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PLANETARY SCIENCE USING PYTHON


In this tutorial we will explore the solar system using Python and popular data science libraries NumPy and Matplotlib, to perform various functions and to visualize planetary data.

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Planetary Weight Calculator

To calculate your weight on each planet, use the gravitational acceleration vector for each planetary body, which is the product of the Universal Gravitational Constant (G) multiplied by the mass (m) of each planetary body (p) divided by the radius (r) of each body, squared.

gp = G * (mp/rp2)

This can be written in Python as:

# Calculate the gravitational acceleration for Mercury
mass_mercury = [3.30 * 10**23]
radius_mercury = [2439]
gravity_mercury = [gravitational_constant * (mass_mercury / radius_mercury**2)]

Using the above equation we are able to calculate the gravitational acceleration, or gravity, of each planetary body as charted below. Using the gravitational acceleration for each planetary body you can calculate your weight, or the weight of an interplanetary spacecraft, in orbit around, or on the surface of, each planetary body. Knowing your mass allows you to calculate your weight on other planetary bodies using the planetary gravitational acceleration equation. Do this by multiplying the mass of the spacecraft by the gravitational acceleration of each planet. The same weight equation used above can be used to calculate your weight on any planetary body. The planetary gravitational acceleration equation can be written as:

wp = m * gp

This can be written in Python as:

# Enter the mass of the object
mass = int(input("Enter mass of object (in kg):")

# Calculate the gravitational acceleration for each planet
weight_planet = mass * gravity_planet[0]

To determine an object's mass you could use the following Python script:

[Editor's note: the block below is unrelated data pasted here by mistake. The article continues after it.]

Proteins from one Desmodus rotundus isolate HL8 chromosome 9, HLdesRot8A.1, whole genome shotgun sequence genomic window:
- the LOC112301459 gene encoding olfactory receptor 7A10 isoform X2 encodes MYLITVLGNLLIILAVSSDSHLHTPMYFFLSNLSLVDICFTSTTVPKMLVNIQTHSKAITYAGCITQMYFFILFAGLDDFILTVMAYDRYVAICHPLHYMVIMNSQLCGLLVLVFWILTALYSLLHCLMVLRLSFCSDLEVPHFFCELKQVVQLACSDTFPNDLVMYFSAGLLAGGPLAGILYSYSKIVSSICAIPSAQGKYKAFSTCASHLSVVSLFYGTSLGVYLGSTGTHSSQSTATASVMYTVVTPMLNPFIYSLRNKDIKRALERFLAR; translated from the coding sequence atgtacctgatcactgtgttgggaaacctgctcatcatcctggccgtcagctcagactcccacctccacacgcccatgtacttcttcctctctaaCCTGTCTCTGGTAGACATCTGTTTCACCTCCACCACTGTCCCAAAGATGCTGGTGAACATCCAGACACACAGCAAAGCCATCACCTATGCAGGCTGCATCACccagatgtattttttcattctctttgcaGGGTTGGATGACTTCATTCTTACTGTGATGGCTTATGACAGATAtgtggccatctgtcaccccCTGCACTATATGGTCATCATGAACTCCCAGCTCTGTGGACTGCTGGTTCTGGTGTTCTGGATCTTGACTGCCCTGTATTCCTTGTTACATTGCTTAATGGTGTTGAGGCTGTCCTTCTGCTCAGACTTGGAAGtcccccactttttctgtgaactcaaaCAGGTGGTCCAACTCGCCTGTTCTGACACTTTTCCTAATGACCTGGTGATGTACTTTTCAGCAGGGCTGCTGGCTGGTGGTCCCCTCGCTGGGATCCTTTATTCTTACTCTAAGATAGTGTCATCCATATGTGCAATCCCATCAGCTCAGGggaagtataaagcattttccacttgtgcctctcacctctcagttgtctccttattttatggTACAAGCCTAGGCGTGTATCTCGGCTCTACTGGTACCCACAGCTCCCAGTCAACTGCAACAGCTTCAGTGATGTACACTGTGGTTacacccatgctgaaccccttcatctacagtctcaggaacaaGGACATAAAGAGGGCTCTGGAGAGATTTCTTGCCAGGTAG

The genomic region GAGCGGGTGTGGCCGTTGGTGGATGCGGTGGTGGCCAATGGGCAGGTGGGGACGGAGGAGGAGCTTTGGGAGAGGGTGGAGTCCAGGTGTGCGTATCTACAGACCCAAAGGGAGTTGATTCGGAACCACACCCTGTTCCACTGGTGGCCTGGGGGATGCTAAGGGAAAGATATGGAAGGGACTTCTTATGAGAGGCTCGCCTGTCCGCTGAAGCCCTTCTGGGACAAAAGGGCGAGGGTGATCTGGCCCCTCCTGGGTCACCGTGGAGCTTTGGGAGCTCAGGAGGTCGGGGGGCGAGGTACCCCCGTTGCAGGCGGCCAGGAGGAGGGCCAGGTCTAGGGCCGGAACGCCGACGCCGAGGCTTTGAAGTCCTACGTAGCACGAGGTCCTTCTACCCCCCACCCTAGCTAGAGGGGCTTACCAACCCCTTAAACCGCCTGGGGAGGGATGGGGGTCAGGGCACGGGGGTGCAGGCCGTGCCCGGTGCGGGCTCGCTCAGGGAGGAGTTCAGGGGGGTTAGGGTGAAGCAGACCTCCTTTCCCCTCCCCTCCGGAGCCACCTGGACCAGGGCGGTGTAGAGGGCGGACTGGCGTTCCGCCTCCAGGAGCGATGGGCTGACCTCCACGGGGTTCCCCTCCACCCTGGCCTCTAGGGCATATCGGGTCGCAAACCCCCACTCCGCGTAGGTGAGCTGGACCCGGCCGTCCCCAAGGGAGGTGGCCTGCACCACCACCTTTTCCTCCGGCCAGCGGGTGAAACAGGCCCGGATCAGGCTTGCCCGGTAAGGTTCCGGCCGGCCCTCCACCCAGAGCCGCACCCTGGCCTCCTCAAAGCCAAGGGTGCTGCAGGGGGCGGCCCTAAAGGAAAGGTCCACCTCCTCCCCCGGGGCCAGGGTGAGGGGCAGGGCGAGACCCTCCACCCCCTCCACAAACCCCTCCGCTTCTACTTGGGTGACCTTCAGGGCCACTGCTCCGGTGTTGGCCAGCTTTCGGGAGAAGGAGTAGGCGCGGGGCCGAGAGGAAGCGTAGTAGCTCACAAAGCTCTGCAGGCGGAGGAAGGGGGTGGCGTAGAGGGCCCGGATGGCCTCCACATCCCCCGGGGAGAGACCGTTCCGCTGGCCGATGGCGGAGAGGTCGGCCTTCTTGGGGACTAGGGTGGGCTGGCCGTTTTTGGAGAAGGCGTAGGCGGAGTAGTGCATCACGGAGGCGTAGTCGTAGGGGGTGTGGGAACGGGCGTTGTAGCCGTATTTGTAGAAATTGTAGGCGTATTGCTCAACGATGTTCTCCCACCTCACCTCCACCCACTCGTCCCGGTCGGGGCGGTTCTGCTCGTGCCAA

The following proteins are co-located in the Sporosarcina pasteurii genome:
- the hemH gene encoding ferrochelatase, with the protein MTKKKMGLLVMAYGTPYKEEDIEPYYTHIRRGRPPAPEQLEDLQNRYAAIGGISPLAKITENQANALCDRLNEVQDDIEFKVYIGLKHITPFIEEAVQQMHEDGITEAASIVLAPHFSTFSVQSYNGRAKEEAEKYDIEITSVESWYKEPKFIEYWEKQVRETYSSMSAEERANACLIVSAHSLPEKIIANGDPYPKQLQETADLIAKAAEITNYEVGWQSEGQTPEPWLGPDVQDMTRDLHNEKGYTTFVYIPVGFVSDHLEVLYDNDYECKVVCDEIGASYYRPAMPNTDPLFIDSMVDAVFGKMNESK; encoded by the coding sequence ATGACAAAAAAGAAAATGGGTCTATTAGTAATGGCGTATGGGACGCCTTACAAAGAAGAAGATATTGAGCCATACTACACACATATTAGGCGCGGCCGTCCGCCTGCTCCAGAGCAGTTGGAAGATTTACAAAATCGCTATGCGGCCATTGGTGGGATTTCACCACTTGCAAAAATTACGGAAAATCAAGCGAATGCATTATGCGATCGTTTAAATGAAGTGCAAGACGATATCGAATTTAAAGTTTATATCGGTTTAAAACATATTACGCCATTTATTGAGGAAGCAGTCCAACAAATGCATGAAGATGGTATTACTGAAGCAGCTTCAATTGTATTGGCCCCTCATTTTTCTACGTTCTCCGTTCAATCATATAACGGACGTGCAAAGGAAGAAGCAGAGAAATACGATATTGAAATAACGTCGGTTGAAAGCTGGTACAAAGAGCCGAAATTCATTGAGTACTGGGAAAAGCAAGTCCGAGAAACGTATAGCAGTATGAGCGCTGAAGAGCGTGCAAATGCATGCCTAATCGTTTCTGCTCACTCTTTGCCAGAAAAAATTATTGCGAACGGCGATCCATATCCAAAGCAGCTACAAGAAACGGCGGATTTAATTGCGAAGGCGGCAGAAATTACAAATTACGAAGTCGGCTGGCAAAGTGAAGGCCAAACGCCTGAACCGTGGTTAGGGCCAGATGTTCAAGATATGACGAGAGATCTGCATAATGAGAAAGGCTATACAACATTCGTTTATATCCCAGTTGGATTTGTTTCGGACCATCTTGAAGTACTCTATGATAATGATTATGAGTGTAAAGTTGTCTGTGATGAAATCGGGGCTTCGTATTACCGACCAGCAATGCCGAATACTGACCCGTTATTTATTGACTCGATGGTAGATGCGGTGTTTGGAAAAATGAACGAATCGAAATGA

normal_weight = float(input("Enter your weight in pounds (lbs):"))
mass = normal_weight * 0.4536
newton_lbf = mass * 0.22480894309971 # Convert from Newtons to pounds (lbf)
force = mass * gravity_earth

print("Your mass is:", "%.2f" % mass, "kg")
print("The force exerted by your mass is:", "%.1f" % force, "N")


Certain variables, such as the gravitational acceleration of each planet, can be calculated as variables and the values can be calculated upon execution of the script:

# The mass for each celestial body (in kilograms)
mass_mercury = 3.30 * 10**23
mass_venus = 4.87 * 10**24
mass_earth = 5.98 * 10**24
mass_mars = 6.42 * 10**23
mass_jupiter = 1.90 * 10**27
mass_saturn = 5.69 * 10**26
mass_uranus = 8.68 * 10**25
mass_neptune = 1.02 * 10**26
mass_sun = 1.99 * 10**30
mass_moon = 7.35 * 10**22

# The radius of each celestial body (in kilometers)
radius_mercury = 2439 * 10**3
radius_venus = 6051 * 10**3
radius_earth = 6378 * 10**3
radius_mars = 3393 * 10**3
radius_jupiter = 71492 * 10**3
radius_saturn = 60268 * 10**3
radius_uranus = 25559 * 10**3
radius_neptune = 24764 * 10**3
radius_sun = 696000 * 10**3
radius_moon = 1738 * 10**3

# The gravitational acceleration vector of each celestial body (in Newtons)